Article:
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City Sierran, Winter 1993, page 5

Valedictory: Line of Fire From the Grassy Knoll to the Brooklyn Navy Yard.

by John Klotz

For in the final analysis, our most basic common link is that we all inhabit this small planet. We all breathe the same air. We all cherish our children’s future. And we are all mortal.
John F. Kennedy

Thirty years ago, a unique articulate voice was stilled by gunfire in Dallas Texas. That volley echoes still.  History changed that day, and  three decades later, a sense of enormous loss still  pervades the nation, particularly each November as the 22nd approaches.

President Kennedy’s June 1963 speech at the American University commencement was his valedictory. Its wisdom was the culmination of the first two and half years of his Presidency. While Kennedy’s principal thrust was the call for a nuclear test ban treaty, his soaring rhetoric expressed the underlying rationale of the environmental movement yet in its infancy. Rachel Carson’s Silent Spring had been published the year before. Today, the issue Kennedy addressed directly at American University — a permanent moratorium on atomic testing  — is part of Sierra Club policy. The President who spoke so eloquently on our common humanity and mortality, would certainly have held great 

President John F. Kennedy
(1917 — 1963)

promise for the environmental cause. We will never know what kind of environmental President he could have been. On November 22, 1963, that promise ended. Just as Kennedy’s life held such great promise for the environment,  the events since Dallas hold   important lessons for the environmental movement. 

In New York, the  local equivalent of the military-industrial complex seeks to foist on the City, the largest program of incineration in the history of world. Our schools are crumbling, our streets are littered with the homeless and the City’s infrastructure of roads, bridges, sewers and water supply spirals towards collapse. We have no funds for elemental necessities of sustainable urban life. In the meantime, the media elite, particularly the New York Times, bombards us with spurious science, seeking to prove that pouring tons of pollutants into the atmosphere is the only practical method of solid waste management. 

So too, it was with the Kennedy assassination. In a mad rush to judgment, the Warren Commission concluded that Kennedy had been the victim of a lone gunman and that there was no evidence of any conspiracy. The Report’s most popular form was a cut-rate edition published by the Times. The introduction written by Assistant Managing Editor Harrison Salisbury pronounced the historical verdict of the Times: No material question now remains unresolved as far as the death of President Kennedy is concerned.” To critics of the Warren Commission, Salisbury flashed a contemptuous warning: those who spread irresponsible rumors about the assassination were either self serving, seeking to sow distrust and confusion among the public, or intent on conveying to foreign countries the image of a violent America, helpless in the face of dangerous forces.”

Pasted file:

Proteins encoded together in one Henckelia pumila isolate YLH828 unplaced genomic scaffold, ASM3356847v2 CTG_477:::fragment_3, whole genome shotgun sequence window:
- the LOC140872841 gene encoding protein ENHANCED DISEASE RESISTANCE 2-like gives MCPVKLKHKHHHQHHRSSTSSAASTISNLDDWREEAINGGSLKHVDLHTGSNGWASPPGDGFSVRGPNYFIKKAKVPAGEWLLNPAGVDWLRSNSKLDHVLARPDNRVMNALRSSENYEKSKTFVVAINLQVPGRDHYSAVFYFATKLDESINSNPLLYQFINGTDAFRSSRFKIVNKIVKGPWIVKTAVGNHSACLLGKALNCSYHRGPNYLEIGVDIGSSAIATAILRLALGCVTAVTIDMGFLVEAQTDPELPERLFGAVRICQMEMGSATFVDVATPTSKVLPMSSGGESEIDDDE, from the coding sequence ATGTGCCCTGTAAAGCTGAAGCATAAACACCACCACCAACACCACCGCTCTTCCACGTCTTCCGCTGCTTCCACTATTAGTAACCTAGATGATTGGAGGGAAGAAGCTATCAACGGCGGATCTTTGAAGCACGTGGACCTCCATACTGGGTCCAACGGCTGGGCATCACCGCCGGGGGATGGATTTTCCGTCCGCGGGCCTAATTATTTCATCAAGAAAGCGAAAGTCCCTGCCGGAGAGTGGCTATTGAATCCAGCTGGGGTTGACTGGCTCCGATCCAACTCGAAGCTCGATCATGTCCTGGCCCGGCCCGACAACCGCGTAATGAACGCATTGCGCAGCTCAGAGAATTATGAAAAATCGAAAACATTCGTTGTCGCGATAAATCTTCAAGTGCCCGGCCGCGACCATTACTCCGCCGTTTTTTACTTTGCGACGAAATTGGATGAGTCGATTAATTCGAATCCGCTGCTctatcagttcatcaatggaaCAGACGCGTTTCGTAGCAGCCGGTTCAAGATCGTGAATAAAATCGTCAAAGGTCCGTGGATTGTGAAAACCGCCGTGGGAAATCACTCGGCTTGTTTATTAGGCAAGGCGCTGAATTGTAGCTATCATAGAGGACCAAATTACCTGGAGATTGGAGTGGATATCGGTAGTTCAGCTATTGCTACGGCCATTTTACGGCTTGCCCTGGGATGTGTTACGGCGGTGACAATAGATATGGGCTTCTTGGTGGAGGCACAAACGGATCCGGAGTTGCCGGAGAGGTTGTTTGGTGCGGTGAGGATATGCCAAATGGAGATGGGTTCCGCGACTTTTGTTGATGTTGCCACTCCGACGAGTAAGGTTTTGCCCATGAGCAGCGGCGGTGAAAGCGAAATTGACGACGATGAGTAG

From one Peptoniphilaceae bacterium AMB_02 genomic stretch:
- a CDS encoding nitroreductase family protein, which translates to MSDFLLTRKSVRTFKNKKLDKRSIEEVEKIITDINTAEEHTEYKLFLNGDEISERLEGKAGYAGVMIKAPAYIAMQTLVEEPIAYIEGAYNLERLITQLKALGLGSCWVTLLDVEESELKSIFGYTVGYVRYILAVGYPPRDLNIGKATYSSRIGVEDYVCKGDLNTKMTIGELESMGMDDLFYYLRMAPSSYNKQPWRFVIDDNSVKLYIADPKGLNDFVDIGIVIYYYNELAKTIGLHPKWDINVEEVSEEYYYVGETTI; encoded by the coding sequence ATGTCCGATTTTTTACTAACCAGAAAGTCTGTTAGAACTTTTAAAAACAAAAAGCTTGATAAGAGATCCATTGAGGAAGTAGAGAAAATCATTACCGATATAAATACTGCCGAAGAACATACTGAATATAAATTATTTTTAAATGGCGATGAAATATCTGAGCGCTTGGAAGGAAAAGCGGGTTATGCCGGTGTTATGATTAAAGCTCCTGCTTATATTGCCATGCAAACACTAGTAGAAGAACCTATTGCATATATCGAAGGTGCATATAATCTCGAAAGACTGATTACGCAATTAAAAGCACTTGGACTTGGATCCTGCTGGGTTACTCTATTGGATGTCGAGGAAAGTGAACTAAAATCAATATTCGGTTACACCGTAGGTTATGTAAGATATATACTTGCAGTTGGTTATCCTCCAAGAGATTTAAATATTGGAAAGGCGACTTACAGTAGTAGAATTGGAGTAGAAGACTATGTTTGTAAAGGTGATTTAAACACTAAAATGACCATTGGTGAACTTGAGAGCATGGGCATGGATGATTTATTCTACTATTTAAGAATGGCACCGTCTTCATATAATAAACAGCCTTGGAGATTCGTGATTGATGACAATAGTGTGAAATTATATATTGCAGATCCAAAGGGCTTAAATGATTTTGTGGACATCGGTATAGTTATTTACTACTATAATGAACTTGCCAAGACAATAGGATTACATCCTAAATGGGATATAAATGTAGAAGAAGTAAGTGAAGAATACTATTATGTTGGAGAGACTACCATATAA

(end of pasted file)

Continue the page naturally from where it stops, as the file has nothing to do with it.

Thus the Times forewarned critics that any attacks on the Holy Writ of the Warren Report would be dealt with as subversive assaults on the sanctity of the state itself.

It didn’t work. Although badgered 

and embarrassed by derision from the mainstream media, critics did emerge and eventually the public came to reject the conclusions of the Warren Report. Nonetheless, dissenters from the official story were constantly badgered and belittled by  media giants such as the Times.

This November, both the Washington Post and its sister publication, Newsweek, confirmed what critics had claimed for years: the Commission conducted not an honest search for the truth but rather a carefully contrived effort to forge a soothing official story of the assassination, covering-up, by both inadvertence and design, damning evidence of governmental misconduct. 

The September-October issue of Sierra, the Club’s national magazine, contained a detailed and incisive account of the Times reportage on the environment and its obeisance to the reactionary elements that still seek to plunder the environment under the guise of “wise use.” It also notes the continuing prestige of the Times and the extent to which so many other newspapers and media outlets rely on the Times to set the tone of their news coverage. 

There is no question that when it is so moved, the Times can be an extraordinary, even courageous, force for good. The publication of the “Pentagon Papers” is but one example. But for whatever reason, when it comes to the environment — as with the events at Dealey Plaza — the Times recoils from the horror that it confronts. It makes the search for truth an enormously more difficult task.

But that search must continue. If we are to succeed in our quest for a healthy, sane environment, we can not let the spokesmen of established truth deter. At stake is our common humanity and the future of our children that we cherish.

The opinions expressed in this article are those of the editor and do not necessarily express the official policy of the Sierra Club. 

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